April 19, 2017
With GStreamer 1.12's first release candidate out for testing and the final release expected soon, I thought it would be a good time to provide a brief preview of some of the (many) new features, bugfixes and improvements that will be arriving with this release. Of course, keep an eye out for the official release notes as they'll provide considerably more information around these changes.
As usual, this latest stable release will come loaded with new features, notably support for the EGL extension used by the i.MX6 Vivante proprietary driver, support for waylandsink DMABuf importation (which means you can get zerocopy media display under Wayland) and support for the Fraunhofer FDK AAC encoder and decoder. However, one of the higlights will undoubtedly be the addition of support for Intel's Media SDK*, the cross-platform API to access Intel's hardware accelerated video encoder and decoder functions on Windows and Embedded Linux.
Along with a large cleanup of OpenCV elements, more controls and voice activity information for webrtcdsp, and more support for 10bits and 12bits pixel formats, one of the key new features is videoconvert now supporting the multi-threaded scaling and conversion, a big plus for real-time software manipulation of 4K and 8K streams.
Python programmers will rejoice as more features are natively accessible, in particular, GstCaps describing format can now be fully programmatically modified, thanks to new handwritten overrides.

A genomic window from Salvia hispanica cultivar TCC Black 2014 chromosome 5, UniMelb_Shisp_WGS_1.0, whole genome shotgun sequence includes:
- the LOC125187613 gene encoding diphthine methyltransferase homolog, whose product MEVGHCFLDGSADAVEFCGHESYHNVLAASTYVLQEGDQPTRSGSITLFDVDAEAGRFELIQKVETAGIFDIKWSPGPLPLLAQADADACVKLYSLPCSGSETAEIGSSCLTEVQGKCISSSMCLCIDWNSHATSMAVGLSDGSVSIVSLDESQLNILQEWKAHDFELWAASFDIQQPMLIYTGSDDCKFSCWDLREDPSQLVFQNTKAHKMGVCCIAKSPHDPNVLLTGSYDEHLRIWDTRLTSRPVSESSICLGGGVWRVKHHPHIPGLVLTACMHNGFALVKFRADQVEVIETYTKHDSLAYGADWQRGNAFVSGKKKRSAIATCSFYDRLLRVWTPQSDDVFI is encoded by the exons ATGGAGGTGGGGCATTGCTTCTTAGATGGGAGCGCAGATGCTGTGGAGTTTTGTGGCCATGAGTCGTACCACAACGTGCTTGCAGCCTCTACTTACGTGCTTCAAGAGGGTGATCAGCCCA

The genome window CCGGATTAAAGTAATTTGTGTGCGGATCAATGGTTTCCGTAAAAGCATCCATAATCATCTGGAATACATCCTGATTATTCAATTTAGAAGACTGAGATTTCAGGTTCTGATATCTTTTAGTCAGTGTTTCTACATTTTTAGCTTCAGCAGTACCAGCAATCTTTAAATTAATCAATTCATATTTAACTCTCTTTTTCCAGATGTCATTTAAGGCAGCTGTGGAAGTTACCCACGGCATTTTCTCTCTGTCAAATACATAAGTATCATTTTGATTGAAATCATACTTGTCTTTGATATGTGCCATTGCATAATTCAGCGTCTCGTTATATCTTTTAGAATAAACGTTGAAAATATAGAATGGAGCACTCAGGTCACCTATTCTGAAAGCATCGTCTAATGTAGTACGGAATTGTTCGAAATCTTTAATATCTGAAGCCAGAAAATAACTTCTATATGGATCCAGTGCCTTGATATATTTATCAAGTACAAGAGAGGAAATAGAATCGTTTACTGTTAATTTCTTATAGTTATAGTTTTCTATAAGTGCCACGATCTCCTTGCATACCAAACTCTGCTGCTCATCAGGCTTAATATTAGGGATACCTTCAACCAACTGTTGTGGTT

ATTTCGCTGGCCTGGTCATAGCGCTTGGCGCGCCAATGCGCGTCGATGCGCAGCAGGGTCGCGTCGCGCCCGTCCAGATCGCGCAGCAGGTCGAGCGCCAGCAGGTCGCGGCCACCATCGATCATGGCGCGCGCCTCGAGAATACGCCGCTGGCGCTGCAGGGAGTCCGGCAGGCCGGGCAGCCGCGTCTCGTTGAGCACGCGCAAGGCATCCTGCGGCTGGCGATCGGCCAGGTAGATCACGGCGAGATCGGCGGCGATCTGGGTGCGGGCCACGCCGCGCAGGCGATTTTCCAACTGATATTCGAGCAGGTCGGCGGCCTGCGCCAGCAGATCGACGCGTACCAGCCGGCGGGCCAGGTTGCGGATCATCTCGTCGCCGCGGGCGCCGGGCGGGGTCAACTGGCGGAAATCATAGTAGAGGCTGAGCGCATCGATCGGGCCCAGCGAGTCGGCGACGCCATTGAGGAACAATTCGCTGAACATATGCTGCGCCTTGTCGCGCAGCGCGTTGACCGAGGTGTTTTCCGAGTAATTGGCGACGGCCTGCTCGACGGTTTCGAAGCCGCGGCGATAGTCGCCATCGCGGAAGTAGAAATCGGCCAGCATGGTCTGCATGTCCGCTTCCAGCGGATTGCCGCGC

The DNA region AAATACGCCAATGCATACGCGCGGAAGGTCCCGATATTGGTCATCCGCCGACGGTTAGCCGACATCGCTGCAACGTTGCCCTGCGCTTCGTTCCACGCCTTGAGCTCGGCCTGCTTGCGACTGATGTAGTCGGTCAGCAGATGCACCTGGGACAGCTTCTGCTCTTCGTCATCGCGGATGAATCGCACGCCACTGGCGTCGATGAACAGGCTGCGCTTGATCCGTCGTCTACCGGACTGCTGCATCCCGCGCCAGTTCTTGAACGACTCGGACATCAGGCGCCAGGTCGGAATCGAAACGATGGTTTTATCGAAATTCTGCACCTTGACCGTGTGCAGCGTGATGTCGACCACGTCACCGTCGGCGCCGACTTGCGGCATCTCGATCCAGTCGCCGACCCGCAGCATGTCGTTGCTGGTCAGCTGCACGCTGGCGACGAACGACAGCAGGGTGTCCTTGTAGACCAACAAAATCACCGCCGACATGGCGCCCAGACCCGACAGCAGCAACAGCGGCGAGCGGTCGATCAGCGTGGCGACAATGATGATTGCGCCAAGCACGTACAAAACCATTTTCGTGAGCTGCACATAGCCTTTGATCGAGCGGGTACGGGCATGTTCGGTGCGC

On the build and dependencies side of things, one noticeable improvement will be the change in plugin filenames to match their plugin name. This is in preparation for a new plugin interface coming in 1.14, which will allow developers to build static and dynamic plugins simultaneously. Support for full Meson has also greatly progressed, and pretty much everything will now be able to be built, with most unit tests having been integrated.
In terms of contributors, while the full list will be available with the 1.12 release notes, one highlight worth mentioning is the first ever contribution by GoPro developers, which will bring CineForm support to GStreamer.
Stay tuned for the final release of GStreamer 1.12, which should arrive in the next few weeks!
*Note: Intel recently made their Media SDK Open Source, inviting developers to contribute enhancements to make faster, more efficient video/image processing. You can read more about it here. We congratulate Intel for this milestone and look forward to seeing it ported to recent versions of the Linux kernel and other relevant drivers.
Recent work in Weston, the industry-standard Wayland compositor, has enabled DRM/KMS backends to be tested in the absence of real hardware,…
Initcalls, which serve to call functions during boot, were implemented early on in the development of the Linux Kernel. Read on as we take…
Earlier this year, we announced a new project with Microsoft: the implementation of OpenCL & OpenGL to DirectX translation layers. Here's…
Syzkaller is much needed tool for Linux kernel testing and debugging. With some work, it can also be enhanced to find bugs in specific drivers,…
Previously, we discussed about how Rust can be a great language for embedded programming. In this article, we'll explain an easy setup to…
Adaptive streaming is a technique to provide flexibility and scalability by offering variable bit-rate streams to the client. Here's a quick…